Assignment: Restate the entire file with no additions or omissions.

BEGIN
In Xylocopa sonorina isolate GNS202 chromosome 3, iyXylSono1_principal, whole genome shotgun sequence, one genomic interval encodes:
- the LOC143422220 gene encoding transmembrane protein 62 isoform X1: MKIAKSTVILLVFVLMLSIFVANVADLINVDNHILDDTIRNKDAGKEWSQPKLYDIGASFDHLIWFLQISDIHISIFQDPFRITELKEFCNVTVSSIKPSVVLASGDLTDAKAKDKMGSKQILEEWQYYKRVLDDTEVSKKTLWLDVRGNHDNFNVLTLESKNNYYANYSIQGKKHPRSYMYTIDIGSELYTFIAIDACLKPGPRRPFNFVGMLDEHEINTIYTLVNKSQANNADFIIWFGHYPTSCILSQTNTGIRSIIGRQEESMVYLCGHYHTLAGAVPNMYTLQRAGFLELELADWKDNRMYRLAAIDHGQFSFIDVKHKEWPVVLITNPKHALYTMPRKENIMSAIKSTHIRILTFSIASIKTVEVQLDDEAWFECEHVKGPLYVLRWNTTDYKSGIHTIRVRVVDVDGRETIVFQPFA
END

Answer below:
In Xylocopa sonorina isolate GNS202 chromosome 3, iyXylSono1_principal, whole genome shotgun sequence, one genomic interval encodes:
- the LOC143422220 gene encoding transmembrane protein 62 isoform X1: MKIAKSTVILLVFVLMLSIFVANVADLINVDNHILDDTIRNKDAGKEWSQPKLYDIGASFDHLIWFLQISDIHISIFQDPFRITELKEFCNVTVSSIKPSVVLASGDLTDAKAKDKMGSKQILEEWQYYKRVLDDTEVSKKTLWLDVRGNHDNFNVLTLESKNNYYANYSIQGKKHPRSYMYTIDIGSELYTFIAIDACLKPGPRRPFNFVGMLDEHEINTIYTLVNKSQANNADFIIWFGHYPTSCILSQTNTGIRSIIGRQEESMVYLCGHYHTLAGAVPNMYTLQRAGFLELELADWKDNRMYRLAAIDHGQFSFIDVKHKEWPVVLITNPKHALYTMPRKENIMSAIKSTHIRILTFSIASIKTVEVQLDDEAWFECEHVKGPLYVLRWNTTDYKSGIHTIRVRVVDVDGRETIVFQPFA